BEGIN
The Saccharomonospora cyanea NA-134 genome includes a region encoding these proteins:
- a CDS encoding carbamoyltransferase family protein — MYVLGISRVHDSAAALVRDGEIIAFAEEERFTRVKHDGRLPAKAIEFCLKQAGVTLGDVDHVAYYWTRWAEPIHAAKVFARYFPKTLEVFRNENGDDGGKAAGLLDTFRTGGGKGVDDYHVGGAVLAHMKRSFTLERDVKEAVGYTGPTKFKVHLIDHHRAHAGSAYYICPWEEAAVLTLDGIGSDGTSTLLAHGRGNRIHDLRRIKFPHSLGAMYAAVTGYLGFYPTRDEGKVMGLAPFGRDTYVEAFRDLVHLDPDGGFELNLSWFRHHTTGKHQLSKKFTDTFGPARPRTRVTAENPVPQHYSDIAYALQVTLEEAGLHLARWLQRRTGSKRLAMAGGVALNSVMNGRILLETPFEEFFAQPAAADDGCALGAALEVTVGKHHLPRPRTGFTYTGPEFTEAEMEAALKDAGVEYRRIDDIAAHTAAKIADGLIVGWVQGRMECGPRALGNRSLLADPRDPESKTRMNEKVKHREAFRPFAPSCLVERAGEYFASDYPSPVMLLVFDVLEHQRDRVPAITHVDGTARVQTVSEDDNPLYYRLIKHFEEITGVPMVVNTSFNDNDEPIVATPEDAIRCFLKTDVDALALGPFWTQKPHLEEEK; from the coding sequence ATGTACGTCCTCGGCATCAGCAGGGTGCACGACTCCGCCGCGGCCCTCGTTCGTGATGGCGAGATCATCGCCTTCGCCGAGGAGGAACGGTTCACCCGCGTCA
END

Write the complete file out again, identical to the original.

The Saccharomonospora cyanea NA-134 genome includes a region encoding these proteins:
- a CDS encoding carbamoyltransferase family protein — MYVLGISRVHDSAAALVRDGEIIAFAEEERFTRVKHDGRLPAKAIEFCLKQAGVTLGDVDHVAYYWTRWAEPIHAAKVFARYFPKTLEVFRNENGDDGGKAAGLLDTFRTGGGKGVDDYHVGGAVLAHMKRSFTLERDVKEAVGYTGPTKFKVHLIDHHRAHAGSAYYICPWEEAAVLTLDGIGSDGTSTLLAHGRGNRIHDLRRIKFPHSLGAMYAAVTGYLGFYPTRDEGKVMGLAPFGRDTYVEAFRDLVHLDPDGGFELNLSWFRHHTTGKHQLSKKFTDTFGPARPRTRVTAENPVPQHYSDIAYALQVTLEEAGLHLARWLQRRTGSKRLAMAGGVALNSVMNGRILLETPFEEFFAQPAAADDGCALGAALEVTVGKHHLPRPRTGFTYTGPEFTEAEMEAALKDAGVEYRRIDDIAAHTAAKIADGLIVGWVQGRMECGPRALGNRSLLADPRDPESKTRMNEKVKHREAFRPFAPSCLVERAGEYFASDYPSPVMLLVFDVLEHQRDRVPAITHVDGTARVQTVSEDDNPLYYRLIKHFEEITGVPMVVNTSFNDNDEPIVATPEDAIRCFLKTDVDALALGPFWTQKPHLEEEK; from the coding sequence ATGTACGTCCTCGGCATCAGCAGGGTGCACGACTCCGCCGCGGCCCTCGTTCGTGATGGCGAGATCATCGCCTTCGCCGAGGAGGAACGGTTCACCCGCGTCA